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A TALE OF DRURY LANE.*

(A BURLESQUE OF SIR WALTER SCOTT'S METRICAL ROMANCES. REJECTED ADDRESSES.]

HORACE SMITH. [To be spoken by Mr. Kemble, in a suit of the Black Prince's Armor, borrowed

from the Tower.]

Survey this shield, all bossy bright-
These cuisses twin behold !
Look on my form in armor dight
Of steel inlaid with gold;
My knees are stiff in iron buckles,
Stiff spikes of steel protect my knuckles.
These once belonged to sable prince,
Who never did in battle wince;
With valor tart as pungent quince,

He slew the vaunting Gaul.
Rest there awhile, my bearded lance,
While from green curtain I advance
To yon foot-lights, no trivial dance,
And tell the town what sad mischance

Did Drury Lane befall.

THE NIGHT.

On fair Augusta's towers and trees
Flittered the silent midnight breeze,
Curling the foliage as it past,
Which from the moon-tipped plumage cast
A spangled light, like dancing spray,
Then reassumed its still array;
When, as night's lamp unclouded hung,

And down its full effulgence flung, *“ From the parody of Sir Walter Scott we know not what to select-it is all good. The effect of the fire on the town, and the description of a fireman in his official apparel, may be quoted as amusing specimens of the misapplication of the style and meter of Mr. Scott's admirable romances."-Quarterly Review.

" " A Tale of Drury,' by Walter Scott, is, upon the whole, admirably ere cuted; though the introduction is rather tame. The burning is described with the mighty minstrel's characteristic love of localities. The catastrophe is described with a spirit not unworthy of the name so venturously assumed by the describer."-Edinburg Revier.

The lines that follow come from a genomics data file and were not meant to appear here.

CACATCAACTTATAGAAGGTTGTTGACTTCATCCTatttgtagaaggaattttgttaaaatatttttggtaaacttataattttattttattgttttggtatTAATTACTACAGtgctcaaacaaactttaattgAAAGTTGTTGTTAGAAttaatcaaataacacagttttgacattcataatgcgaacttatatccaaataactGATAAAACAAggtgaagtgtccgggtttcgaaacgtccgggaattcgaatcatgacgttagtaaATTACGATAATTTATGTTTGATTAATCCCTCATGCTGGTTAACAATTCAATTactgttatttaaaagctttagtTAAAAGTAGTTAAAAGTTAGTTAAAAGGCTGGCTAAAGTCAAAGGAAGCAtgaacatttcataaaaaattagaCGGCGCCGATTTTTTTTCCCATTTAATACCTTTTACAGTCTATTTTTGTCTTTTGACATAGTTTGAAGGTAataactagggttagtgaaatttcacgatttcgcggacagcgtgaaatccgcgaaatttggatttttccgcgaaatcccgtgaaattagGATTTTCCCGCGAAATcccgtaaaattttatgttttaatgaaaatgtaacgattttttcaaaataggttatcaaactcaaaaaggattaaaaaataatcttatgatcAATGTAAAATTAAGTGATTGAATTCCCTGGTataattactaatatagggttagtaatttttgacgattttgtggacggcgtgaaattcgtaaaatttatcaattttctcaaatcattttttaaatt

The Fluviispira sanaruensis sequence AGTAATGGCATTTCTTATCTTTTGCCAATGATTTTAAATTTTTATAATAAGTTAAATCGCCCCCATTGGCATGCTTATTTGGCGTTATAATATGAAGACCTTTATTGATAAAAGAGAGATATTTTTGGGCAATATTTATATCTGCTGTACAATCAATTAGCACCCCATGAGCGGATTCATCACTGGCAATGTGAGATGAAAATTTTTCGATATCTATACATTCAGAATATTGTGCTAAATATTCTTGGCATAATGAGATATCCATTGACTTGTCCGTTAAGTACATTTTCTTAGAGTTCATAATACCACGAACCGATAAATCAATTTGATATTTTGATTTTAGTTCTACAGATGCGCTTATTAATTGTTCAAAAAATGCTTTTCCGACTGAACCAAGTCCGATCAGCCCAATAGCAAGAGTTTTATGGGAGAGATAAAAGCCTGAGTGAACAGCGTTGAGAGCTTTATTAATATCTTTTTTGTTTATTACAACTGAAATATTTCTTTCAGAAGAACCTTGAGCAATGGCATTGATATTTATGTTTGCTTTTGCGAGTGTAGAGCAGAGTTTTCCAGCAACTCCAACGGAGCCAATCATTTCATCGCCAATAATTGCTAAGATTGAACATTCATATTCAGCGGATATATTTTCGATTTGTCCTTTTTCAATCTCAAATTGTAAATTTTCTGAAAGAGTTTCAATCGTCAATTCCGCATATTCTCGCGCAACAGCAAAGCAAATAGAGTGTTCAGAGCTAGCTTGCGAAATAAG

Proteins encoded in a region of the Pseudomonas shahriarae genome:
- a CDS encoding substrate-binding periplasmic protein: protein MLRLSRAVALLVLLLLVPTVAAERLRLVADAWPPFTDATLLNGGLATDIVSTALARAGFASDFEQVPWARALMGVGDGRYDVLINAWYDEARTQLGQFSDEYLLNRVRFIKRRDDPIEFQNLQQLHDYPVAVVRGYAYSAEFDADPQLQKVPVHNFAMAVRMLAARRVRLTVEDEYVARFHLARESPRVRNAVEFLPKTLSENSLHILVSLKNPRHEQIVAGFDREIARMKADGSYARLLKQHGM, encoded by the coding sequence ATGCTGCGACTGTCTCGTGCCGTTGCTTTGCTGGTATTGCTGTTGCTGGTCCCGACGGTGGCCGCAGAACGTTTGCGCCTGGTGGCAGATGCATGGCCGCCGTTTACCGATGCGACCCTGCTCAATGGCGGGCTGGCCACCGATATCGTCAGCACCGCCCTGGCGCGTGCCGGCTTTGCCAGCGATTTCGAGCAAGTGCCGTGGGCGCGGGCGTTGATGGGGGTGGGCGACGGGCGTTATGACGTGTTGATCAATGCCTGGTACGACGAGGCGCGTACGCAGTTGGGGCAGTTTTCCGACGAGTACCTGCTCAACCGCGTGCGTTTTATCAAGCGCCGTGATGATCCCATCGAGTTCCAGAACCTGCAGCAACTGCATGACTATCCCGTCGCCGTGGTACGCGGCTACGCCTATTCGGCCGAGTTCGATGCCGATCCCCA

It shed such soft and balmy power
That cot and castle, hall and bower,
And spire and dome, and turret height,
Appear'd to slumber in the light.
From Henry's chapel, Rufus' Hall,
To Savoy, Temple, and St. Paul,
From Knightsbridge, Pancras, Camden Town,
To Redriff Shadwell, Horsleydown,
No voice was heard, no eye unclosed,
But all in deepest sleep reposed.
They might have thought, who gazed around
Amid a silence so profound,

It made the senses thrill,
That 't was no place inhabited,
But some vast city of the dead-

All was so hushed and still.

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THE BURNING.

As chaos, which, by heavenly doom,
Had slept in everlasting gloom,
Started with terror and surprise
When light first flashed upon her eyes
So London's sons in night-cap woke,

In bed-gown woke her dames;
For shouts were heard ʼmid fire and smoke,
And twice ten hundred voices spoke-
" The playhouse is in flames !"
And, lo! where Catharine street extends,
A fiery tail its luster lends

To

every window-pane;
Blushes each spout in Martlet Court,
And Barbican, moth-eaten fort,
And Covent Garden kennels sport,

A bright ensanguined drain ;
Meux's new brewhouse shows the light,
Rowland Hill's chapel, and the height

Where patent shot they sell;
The Tennis-Court, so fair and tall,
Partakes the ray, with Surgeons' Hall,
The ticket-porters' house of call,

a

Old Bedlam, close by London Wall,
Wright's shrimp and oyster shop withal,

And Richardson's IIotel.
Nor these alone, but far and wide,
Across red Thames's gleaming tide,
To distant fields the blaze was borne,
And daisy white and hoary thorn
In borrowed luster seemed to sham
The rose of red sweet Wil-li-am.
To those who on the hills around
Beheld the flames from Drury's mound,

As from a lofty altar rise,
It seemed that nations did conspire
To offer to the god of fire

Some vast stupendous sacrifice!
The summoned firemen woke at call,
And hied them to their stations all :